OK, right. I know. NO way I would ever wish to be in the path to help him. But every good PR professional out there is talking about the very amazing story today of Charlie Sheen being fired from his $2 million per episode gig “Two and a Half Men.” I have really never been a fan of that show because at it’s height, my kids were parallel with the half and, well, let’s just say, I’m a mom so I have never loved that show. What I can relate to is how Charlie handled himself after his wild ride of what we know has been over-reported. And, yes, here I am writing about something I swore I didn’t care about. Until today. He got FIRED from one of the biggest networks, the most profitable show on TV. Wow. How fast you can fall. Like him or not, a significant event in today’s entertainment industry.
But wait–Charlie’s on Twitter…..AH ha! He’s there talking, gathering his “tribe” (which he should have done sooner). And preparing his “next” gig. Trust me, he will. He will rally. Why? Here is my take on how he failed and more importantly, why he’ll rise to be bigger and better: (Disclaimer: I could be wrong. And although personally I don’t respect what he’s wasted, I admit he’s compelling–even in this state of denial, so I’m drawn to watching this. For PR, for human nature, as a Mom, wife, someone his age…–all that).
Immediate mistakes Charlie Sheen Made:
1. Being stupid. The best policy in viral media and social is simple: Don’t be so stupid. Surely Charlie could figure this out. He didn’t. The press ate his lunch. Did he have a PR person? I’m sure some of you have followed this closely but by today’s news, I’m not sure it mattered.
2. It’s not what happens to you as much as how you handle what happens to you. Everybody makes mistakes. Even big, public ones. How you handle them makes all the difference. We see a pattern here..Tiger Woods, Mel Gibson..Hey guys with big egos: we know you will make a mistake. We love you most when you sincerely apologize and own up to it. That’s the beauty of social media. People really value authenticity and sincerity. You can’t hide it if you are sincere. If you make a mistake–even a huge one–owning up, manning up–is critical. Can you think of prominent people who have made big mistakes and owned up to them? Takes a strong person to do it. My Dad always said “Strong people often make big mistakes,” and that has really been true. I think about that all the time when I’m working in PR.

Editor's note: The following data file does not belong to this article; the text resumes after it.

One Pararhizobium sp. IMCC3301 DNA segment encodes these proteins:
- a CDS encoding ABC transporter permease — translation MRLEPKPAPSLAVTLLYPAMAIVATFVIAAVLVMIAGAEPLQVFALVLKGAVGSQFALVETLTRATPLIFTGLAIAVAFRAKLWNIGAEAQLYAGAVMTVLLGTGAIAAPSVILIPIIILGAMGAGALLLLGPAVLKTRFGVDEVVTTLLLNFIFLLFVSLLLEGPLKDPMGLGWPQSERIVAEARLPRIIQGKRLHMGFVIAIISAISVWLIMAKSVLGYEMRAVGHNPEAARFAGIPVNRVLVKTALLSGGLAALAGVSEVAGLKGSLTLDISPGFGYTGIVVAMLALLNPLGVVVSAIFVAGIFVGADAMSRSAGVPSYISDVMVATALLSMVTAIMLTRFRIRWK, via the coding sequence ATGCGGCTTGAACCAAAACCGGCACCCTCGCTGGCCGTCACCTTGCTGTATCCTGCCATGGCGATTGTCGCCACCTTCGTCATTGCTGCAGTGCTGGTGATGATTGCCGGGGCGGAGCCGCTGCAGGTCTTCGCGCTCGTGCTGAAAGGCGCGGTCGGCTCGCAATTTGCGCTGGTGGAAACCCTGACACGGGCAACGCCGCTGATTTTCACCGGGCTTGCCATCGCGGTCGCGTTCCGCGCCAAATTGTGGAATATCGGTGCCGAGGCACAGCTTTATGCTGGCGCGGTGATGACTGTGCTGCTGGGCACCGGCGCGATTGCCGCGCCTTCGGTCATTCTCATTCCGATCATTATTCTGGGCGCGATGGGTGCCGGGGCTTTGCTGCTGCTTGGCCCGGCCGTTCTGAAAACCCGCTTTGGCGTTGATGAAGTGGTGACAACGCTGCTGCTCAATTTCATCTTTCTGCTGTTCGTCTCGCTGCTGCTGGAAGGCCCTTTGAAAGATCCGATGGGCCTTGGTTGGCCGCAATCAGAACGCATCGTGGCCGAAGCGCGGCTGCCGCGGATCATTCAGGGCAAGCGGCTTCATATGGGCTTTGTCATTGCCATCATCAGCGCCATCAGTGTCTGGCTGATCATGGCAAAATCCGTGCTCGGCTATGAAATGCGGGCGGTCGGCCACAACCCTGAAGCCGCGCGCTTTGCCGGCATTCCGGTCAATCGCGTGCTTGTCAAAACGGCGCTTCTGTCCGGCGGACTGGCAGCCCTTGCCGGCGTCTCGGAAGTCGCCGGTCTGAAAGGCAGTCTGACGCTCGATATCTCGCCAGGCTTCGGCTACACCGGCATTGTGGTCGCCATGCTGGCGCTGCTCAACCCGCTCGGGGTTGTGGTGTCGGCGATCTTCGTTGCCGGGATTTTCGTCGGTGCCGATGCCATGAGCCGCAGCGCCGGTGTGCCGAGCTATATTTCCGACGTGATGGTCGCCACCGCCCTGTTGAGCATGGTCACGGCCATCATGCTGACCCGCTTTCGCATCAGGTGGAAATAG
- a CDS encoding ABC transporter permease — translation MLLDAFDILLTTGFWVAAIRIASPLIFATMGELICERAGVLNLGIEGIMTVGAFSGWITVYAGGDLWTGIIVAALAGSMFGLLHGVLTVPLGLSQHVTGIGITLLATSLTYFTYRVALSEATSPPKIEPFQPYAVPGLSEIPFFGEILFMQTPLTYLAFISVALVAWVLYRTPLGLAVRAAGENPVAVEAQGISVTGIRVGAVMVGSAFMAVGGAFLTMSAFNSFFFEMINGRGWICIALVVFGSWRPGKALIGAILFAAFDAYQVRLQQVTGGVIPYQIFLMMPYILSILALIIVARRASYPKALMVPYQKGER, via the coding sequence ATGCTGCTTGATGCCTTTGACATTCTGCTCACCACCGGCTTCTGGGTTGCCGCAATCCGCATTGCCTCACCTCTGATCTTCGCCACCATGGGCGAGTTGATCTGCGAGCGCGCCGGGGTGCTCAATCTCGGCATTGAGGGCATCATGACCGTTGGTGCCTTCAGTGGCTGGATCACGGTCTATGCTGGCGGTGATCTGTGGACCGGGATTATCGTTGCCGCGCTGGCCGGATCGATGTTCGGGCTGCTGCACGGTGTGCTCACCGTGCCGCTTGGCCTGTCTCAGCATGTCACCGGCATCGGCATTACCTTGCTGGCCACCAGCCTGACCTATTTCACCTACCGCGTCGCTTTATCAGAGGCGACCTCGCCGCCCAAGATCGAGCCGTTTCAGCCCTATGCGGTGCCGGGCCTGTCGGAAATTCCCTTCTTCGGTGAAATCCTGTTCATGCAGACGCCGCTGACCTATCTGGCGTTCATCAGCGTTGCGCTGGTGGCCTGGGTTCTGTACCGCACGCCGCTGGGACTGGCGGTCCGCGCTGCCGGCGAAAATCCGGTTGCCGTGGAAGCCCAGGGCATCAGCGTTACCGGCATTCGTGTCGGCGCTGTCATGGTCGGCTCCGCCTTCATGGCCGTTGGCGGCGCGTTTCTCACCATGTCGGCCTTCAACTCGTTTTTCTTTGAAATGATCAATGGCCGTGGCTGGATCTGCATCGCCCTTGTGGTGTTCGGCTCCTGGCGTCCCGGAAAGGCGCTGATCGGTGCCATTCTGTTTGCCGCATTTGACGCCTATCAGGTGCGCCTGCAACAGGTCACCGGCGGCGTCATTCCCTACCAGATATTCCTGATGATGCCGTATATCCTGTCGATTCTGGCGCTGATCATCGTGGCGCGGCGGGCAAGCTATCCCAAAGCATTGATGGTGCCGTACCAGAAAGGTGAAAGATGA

3. Worse and worse. I hope Charlie didn’t have a PR person. If he did, I feel sorry for them as I’m sure they tried to give him advice. Next time Charlie (and I think there will be), LISTEN with really BIG ears! And do what they tell you (or try to).
4. Don’t be so arrogant. If you are, the public won’t help you and that’s what I’m seeing now on the media outlets. I think it’s important to note that in today’s social media, internet, viral world–you can’t afford to be arrogant. Seems being “in touch” and “down to earth” earns more love. Just Sayin’
5. Twitter may help you but it won’t save you. You have to build your tribe “before” you need it. Charlie is late to the game. Experts say that you join Twitter before you need to use it. Sheen will find that while he has loyal fans who support and follow him, he might want to be careful for what he asks for. Twitter can be very powerful (either way). You can’t just broadcast. You must *engage*. Time will tell how this plays out on Twitter. Remember Charlie–you are what you Tweet (but you know that).
6. Charlie Sheen is going to have to decide what type of person he is. I’m the same age (exactly one year older). He needs to decide how he wants to spend the rest of his life. At this point in “our” lives, it’s more about the “time remaining” than our age. GROW up Charlie. You ain’t 25 anymore! If I were his PR person….
Why I think Charlie Sheen will make a comeback:
Let me clarify that I really don’t like him. But, I only know him through his show and now his real life PR drama. Can you really judge someone by what you hear in the media? on Twitter? on Facebook? The cold, true fact about PR is that perceptions become reality and if you expect to thrive, you must survive. In Hollywood AND in life, you must have a solid reputation to produce value and work. Charlie? You up for the clean up act? If so, I believe you can make the best and biggest comeback ever. But here’s what you have to do. If I were your PR agent, you would thrive if you embraced the following:
1. Clean up the drugs. They are illegal, distracting, unhealthy and demonstrate the absolute WORST role model you could be for your kids and kids everywhere. Just do it for your kids.
2. Do something for others. Nothing like helping other people to help find yourself. My deepest hours have been glorified because I found the ability to focus on helping other people. Once–at a low point (to me) a woman with no hair walked into my gym. Her cancer had returned. Suddenly, my problem (I thought I had) vanished. Makes really great sense and results in good stuff.
3. You have real, raw, great talent. It’s your ego and this obsession that has you stumped. Get back to coaches who can help bring out the “real” Charlie Sheen–it’s there. It’s great. And you have the resources to do it. Be grateful. Most people don’t.
4. Find yourself and create a better show. Create a show that helps foster the good and employs your great humor and skill. Why not put your genius to work for good.
5. America loves the underdog as long as he/she says they’re sorry and uses that to start over. You–of all people–can do it.
That is all. Hope this gets to Sheen on #Twitter. I’m a sucker for the underdog. Are you? I want to hear your comments! Good, bad, ugly. Thanks for listening!
As a college student, it is sometimes hard for my peers and I to differentiate the uses and then ultimately decide how we want to use social media. Sure, my generation has basically grown up with the social networking sites, but it is hard to grasp the capabilities and power of sites focused on engagement like Twitter, when so many of our friends are simply sharing random thoughts or chatting casually with one another about nothing in particular.